The purpose of this paper is to examine the question of whether modern digital information technologies damage their users' cognitive capacities in some way, and to speculate on how librarians should adapt their services as a consequence of the controversy surrounding this question.
The paper reviews some recent literature on this subject, combined with an examination of the role played by technology, librarians and government in determining the nature of our society's response to problematic aspects of the use of digital, internet‐based applications in education.
The paper finds that highly differentiated and highly polemical attitudes to this subject mean that librarians have to acknowledge the existence of important challenges to the apparent consensus about the way information technologies should be used in education in Western societies. This has important consequences for the approach to collection building (the balance between digital versus print provision), for library building design, and for the value which should be placed on systematic information literacy teaching. The existence of such an important debate should also embolden information professionals to make their own insights into these issues more widely known.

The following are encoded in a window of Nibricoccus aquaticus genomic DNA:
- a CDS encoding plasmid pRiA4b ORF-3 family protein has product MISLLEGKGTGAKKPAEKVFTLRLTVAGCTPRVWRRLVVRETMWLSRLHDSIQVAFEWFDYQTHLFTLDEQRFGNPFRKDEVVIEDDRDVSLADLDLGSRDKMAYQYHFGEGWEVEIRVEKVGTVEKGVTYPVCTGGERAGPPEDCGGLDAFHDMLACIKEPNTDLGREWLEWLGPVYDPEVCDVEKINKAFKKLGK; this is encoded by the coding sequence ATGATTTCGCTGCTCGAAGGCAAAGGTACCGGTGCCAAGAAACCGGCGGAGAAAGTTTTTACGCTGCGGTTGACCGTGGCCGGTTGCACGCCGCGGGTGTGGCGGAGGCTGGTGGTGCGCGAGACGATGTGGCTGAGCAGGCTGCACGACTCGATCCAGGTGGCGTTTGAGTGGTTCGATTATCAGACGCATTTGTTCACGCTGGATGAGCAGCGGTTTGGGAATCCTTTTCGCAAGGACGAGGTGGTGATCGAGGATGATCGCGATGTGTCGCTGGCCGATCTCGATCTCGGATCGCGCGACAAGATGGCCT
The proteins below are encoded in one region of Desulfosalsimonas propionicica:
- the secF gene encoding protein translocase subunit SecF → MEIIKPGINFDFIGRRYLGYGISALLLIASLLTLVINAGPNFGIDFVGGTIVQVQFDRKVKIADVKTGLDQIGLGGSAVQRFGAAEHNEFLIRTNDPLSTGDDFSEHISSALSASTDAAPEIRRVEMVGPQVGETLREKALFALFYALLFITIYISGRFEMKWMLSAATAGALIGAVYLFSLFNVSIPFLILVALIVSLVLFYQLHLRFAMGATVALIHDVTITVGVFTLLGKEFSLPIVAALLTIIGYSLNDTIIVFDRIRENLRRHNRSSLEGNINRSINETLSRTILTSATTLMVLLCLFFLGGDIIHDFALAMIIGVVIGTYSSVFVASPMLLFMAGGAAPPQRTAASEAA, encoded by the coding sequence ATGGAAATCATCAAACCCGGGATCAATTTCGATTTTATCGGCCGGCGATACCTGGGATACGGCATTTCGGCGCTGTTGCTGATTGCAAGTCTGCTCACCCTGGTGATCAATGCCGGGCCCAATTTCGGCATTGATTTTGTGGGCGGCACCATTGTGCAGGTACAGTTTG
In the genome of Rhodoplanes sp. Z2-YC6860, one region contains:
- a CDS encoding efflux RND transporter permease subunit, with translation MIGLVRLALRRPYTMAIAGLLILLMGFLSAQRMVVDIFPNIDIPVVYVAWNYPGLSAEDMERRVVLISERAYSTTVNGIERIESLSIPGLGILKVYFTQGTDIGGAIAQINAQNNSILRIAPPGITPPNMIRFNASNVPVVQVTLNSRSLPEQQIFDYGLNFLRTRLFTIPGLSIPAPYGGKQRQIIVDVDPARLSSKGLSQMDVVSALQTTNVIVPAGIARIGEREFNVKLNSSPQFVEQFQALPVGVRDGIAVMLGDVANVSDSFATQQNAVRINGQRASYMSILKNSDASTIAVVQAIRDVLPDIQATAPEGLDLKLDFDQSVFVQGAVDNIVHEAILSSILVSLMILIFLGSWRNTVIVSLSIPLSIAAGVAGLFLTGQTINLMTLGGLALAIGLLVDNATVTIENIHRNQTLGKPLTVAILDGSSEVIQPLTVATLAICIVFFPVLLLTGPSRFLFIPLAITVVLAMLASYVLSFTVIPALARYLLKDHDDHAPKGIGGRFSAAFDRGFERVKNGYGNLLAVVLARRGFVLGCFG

Some of the findings in this paper are amenable to further development through practitioner‐oriented research; however, the bulk of the content used for this paper is derived from the literature on this topic, so there is no original research data presented to back up the assertions made by the author. It is simply an account of a debate which has to be acknowledged by librarians.
The implications of the issues under discussion in the paper are presented in clear practical terms, and the consequences for library management made explicit.
The clash between two different theories of learning and information provision is debated and the links with issues of government policy are explored. The social connections between education and wealth generation are brought into this debate.
The paper provides a useful, up‐to‐date briefing on recent controversial issues in education, information management and socio‐economic policy making.
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